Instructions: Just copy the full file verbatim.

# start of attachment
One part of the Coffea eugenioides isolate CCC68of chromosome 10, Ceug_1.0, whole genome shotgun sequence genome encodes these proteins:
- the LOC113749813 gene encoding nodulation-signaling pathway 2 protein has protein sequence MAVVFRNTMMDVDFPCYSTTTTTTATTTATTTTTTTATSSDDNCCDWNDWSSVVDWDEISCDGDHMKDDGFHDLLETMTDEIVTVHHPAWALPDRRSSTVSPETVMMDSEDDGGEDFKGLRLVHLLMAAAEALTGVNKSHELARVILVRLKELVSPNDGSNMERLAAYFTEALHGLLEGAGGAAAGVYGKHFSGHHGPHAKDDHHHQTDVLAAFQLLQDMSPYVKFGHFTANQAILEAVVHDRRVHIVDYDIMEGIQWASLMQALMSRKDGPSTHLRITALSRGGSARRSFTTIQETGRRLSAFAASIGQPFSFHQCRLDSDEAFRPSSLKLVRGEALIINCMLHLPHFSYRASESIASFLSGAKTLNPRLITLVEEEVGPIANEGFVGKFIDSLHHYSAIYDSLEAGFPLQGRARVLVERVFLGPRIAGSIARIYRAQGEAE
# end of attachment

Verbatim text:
One part of the Coffea eugenioides isolate CCC68of chromosome 10, Ceug_1.0, whole genome shotgun sequence genome encodes these proteins:
- the LOC113749813 gene encoding nodulation-signaling pathway 2 protein has protein sequence MAVVFRNTMMDVDFPCYSTTTTTTATTTATTTTTTTATSSDDNCCDWNDWSSVVDWDEISCDGDHMKDDGFHDLLETMTDEIVTVHHPAWALPDRRSSTVSPETVMMDSEDDGGEDFKGLRLVHLLMAAAEALTGVNKSHELARVILVRLKELVSPNDGSNMERLAAYFTEALHGLLEGAGGAAAGVYGKHFSGHHGPHAKDDHHHQTDVLAAFQLLQDMSPYVKFGHFTANQAILEAVVHDRRVHIVDYDIMEGIQWASLMQALMSRKDGPSTHLRITALSRGGSARRSFTTIQETGRRLSAFAASIGQPFSFHQCRLDSDEAFRPSSLKLVRGEALIINCMLHLPHFSYRASESIASFLSGAKTLNPRLITLVEEEVGPIANEGFVGKFIDSLHHYSAIYDSLEAGFPLQGRARVLVERVFLGPRIAGSIARIYRAQGEAE